Chronic Kidney Disease – The Stages

Chronic Kidney Disease

Chronic Kidney Disease(CKD) is one of the most common types of non-communicable diseases in the world. In 2017, there were nearly 700 million new cases of all types of CKD recorded globally. Those numbers are certain to continue to rise with the continued increased number of cases of diabetes and high blood pressure every year.

Chronic kidney disease is a condition that many people in the world experience. There are multitudes of reasons why people develop this illness, and it is very important that people become more aware of the risks associated with the disease. It is a medical condition of decreasing kidney function that occurs over time.

It’s best to learn some of the details about this progressive disease and learn what actually happens to the kidneys in the process. Often, the symptoms of kidney disease develop slowly and may not even be recognized until years later.

The Stages

Chronic kidney disease is usually described in stages such as 1 through 5. The stages of chronic kidney disease have been defined to describe levels of damage to the kidneys.

The percentage of damage is determined based on the kidney glomerular filtration rate, which is a measure of the efficiency of kidney filtration of the blood. This can be calculated with routine blood work.

Each stage has some characteristic symptoms with some overlap of individual stages. The goal for any patient with chronic kidney disease would be to do everything in their power to keep from progressing to a higher stage.

Stage 1

In stage 1, the kidneys are doing just fine, and they are functioning well even though they have experienced a small amount of damage.

Most people who have this condition will not realize they have any trouble with their kidneys at all.

They usually have no symptoms and have often not sought medical care at all.

Stage 2

In stage 2, the damage to the kidneys is slightly more.

People who have advanced to this point may be experiencing a few symptoms such as itching, feeling tired, or decreased appetite.

At this stage, the kidneys are functioning between 60 and 89 percent of normal. Many people who have high blood pressure or diabetes can go on to develop this stage of the illness.

It’s imperative that a kidney specialist becomes involved in the person’s medical care. The reason is that this will be the best way to prevent worsening kidney function. Preventative measures are so important at the early stages of kidney disease.

Stage 3

In stage 3, the damage to the kidneys is more extensive, and the kidneys function in the range of 30 to 59%. This stage is also often broken down into A and B subcategories.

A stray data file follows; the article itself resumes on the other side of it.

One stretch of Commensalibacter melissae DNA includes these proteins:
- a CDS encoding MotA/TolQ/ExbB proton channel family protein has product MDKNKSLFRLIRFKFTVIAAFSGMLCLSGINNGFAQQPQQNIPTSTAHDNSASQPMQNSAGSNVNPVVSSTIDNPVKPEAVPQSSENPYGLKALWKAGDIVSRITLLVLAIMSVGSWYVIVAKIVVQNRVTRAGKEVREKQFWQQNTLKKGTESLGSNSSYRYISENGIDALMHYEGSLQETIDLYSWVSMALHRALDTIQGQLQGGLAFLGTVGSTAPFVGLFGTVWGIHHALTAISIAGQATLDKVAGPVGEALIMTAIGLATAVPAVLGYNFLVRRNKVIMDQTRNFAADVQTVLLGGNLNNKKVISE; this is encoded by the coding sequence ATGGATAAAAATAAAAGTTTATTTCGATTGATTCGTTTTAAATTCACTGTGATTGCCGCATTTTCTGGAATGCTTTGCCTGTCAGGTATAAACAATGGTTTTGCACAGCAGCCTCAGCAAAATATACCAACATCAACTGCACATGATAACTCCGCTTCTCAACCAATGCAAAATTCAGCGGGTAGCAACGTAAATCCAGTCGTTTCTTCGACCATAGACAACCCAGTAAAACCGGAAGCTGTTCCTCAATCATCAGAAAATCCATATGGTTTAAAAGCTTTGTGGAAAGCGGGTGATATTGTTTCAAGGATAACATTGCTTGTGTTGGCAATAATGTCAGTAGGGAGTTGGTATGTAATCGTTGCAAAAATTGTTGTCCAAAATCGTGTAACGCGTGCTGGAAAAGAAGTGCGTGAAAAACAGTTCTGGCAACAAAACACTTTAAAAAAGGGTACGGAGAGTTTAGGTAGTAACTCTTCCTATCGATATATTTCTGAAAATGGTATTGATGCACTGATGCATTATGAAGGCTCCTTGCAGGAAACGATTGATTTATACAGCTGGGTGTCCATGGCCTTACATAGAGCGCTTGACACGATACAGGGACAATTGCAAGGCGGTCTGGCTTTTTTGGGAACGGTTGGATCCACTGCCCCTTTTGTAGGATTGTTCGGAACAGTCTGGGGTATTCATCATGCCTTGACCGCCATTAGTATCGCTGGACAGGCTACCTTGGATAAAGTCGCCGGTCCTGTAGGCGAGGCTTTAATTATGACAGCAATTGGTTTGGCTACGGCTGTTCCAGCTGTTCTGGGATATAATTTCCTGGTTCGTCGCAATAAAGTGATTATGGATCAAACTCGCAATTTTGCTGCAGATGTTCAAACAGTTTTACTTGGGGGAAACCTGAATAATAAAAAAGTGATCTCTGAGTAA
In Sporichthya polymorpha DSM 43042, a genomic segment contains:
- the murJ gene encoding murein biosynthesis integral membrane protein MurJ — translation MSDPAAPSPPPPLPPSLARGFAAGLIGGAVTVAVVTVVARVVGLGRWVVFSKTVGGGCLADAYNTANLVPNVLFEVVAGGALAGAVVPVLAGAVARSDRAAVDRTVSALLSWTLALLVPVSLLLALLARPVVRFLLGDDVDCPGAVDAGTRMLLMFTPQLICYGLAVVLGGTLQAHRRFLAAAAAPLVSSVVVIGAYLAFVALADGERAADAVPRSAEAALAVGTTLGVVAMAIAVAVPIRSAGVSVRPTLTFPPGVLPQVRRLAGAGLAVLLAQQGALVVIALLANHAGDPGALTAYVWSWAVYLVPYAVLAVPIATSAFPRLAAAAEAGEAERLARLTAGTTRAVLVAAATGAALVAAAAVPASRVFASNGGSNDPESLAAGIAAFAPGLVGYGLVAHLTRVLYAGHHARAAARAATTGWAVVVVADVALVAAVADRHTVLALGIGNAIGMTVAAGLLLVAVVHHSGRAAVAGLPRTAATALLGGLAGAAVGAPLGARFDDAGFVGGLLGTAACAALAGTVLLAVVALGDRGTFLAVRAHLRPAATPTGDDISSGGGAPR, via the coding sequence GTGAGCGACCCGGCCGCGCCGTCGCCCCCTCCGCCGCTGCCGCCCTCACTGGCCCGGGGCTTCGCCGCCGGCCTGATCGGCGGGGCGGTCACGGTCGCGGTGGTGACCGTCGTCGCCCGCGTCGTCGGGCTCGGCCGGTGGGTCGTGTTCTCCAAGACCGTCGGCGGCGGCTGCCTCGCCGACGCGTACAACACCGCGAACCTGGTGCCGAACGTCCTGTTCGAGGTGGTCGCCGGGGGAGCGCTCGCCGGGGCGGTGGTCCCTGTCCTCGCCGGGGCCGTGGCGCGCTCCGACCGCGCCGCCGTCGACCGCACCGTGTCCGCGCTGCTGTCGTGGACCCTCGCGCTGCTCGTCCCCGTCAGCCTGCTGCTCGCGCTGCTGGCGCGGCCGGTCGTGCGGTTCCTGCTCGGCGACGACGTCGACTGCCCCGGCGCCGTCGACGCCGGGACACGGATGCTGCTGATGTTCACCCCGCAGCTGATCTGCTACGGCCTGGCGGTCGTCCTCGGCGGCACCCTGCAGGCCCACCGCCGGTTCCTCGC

Patients often have quite a bit of swelling of the extremities, generalized weakness, and increased urination. These patients usually require treatment with medications such as diuretics and low sodium diets to facilitate the removal of excess fluid.

Stage 4

In stage 4, the damage to the kidneys is moderate to severe, and the function of the kidneys is as low as 15 to 29%. People at this level are very close to developing Stage 5 of the disease, which is end stage renal failure. It’s of the utmost importance that the person does everything they can to prevent this from progressing to that point.

People usually experience muscle cramps, nausea and vomiting, swelling, persistent itching, difficulty sleeping, and decreasing mentation. Patients should be in regular communication with their kidney specialist when at this stage to achieve the best outcome.

Stage 5

If someone progresses to Stage 5, their kidney function is less than 15%, and the kidneys are in a state of failure. Many people progress to the point of urinating very little or not urinating at all.
At this level, patients will need to be treated with some form of dialysis.

Complications In Stage 5 Chronic Kidney Disease

If patients with Stage 5 CKD are untreated, they can develop excessive swelling in the entire body. They may even start to have fluid build-up in their lungs. When that occurs, they will experience shortness of breath and sometimes cough up fluid. Dialysis will be life-saving treatment for patients who have this condition.

In addition, elevated levels of potassium is a common occurrence in people with Stage 5 kidney disease. Untreated high potassium levels are not sustainable with life, and the person will require emergent dialysis to treat this condition.

Due to the increased risk of complications with Stage 5 illness, patients will tend to have an increased number of hospitalizations each year.

 

Final Thoughts

Chronic kidney disease has several stages of worsening kidney function, and it’s important that you know more about how well your kidneys are functioning. If you know that you have chronic kidney disease, you can try to focus on maintaining a steady level of kidney function.

Doing everything you can to avoid the late stages of CKD will serve you very well.

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About the Author: Julie Souza

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